Obama awards officer Medal of Honor for Civil War heroism
By Ian Simpson
WASHINGTON (Reuters) - President Barack Obama awarded Civil War artillery officer Alonzo Cushing the Medal of Honor, the highest U.S. award for bravery, on Thursday, 151 years after he was killed manning his guns at the Battle of Gettysburg.
The posthumous award for the Delafield, Wisconsin, native "is a reminder that no matter how long it takes, it is never too late to do the right thing," Obama told a White House ceremony attended by more than two dozen of Cushing's relatives.
Cushing was a 22-year-old first lieutenant and commander of an Army artillery battery on July 3, 1863, at the climax of the Battle of Gettysburg in Pennsylvania, a turning point of the 1861-65 Civil War.
During the Confederate attack known as Pickett's Charge, Cushing's six-gun battery was mauled by rebel artillery but he continued to man his cannon as 13,000 rebel infantrymen advanced on a front more than a mile (1.6 km) wide.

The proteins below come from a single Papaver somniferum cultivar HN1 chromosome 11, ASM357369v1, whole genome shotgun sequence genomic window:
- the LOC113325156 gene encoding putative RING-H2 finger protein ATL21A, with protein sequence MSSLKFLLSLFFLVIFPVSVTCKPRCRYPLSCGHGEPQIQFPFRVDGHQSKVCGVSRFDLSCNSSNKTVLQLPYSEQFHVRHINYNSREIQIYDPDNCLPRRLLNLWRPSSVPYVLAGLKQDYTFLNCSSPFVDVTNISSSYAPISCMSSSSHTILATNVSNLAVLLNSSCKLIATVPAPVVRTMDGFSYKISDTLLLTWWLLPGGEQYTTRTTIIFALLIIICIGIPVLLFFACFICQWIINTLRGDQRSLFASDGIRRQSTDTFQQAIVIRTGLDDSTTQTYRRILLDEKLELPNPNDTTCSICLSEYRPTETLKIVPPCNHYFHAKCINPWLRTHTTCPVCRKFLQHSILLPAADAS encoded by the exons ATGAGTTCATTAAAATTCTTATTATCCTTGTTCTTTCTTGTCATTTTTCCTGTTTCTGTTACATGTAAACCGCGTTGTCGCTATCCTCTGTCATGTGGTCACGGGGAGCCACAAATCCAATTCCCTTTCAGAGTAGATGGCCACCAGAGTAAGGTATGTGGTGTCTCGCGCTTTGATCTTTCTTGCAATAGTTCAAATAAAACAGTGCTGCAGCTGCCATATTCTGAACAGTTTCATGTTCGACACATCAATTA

Cushing was wounded in the abdomen and the right shoulder but refused to leave his post, telling his men that "he'd fight it out or die in the attempt," Obama said.
He was shot and killed when Confederate forces were within 100 yards (meters) of his position, and he is credited with helping turn back the attack.
After years of research by supporters, Congress granted an exemption so Cushing could receive the medal. Recommendations normally must be made within two years of the act of heroism, and the medal presented within three.
Cushing, who was a graduate of the U.S. Military Academy, is buried at his alma mater in West Point, New York. His epitaph is "Faithful Unto Death," Obama said before presenting the medal to Helen Loring Ensign of Palm Desert, California, Cushing's cousin twice removed. Continued...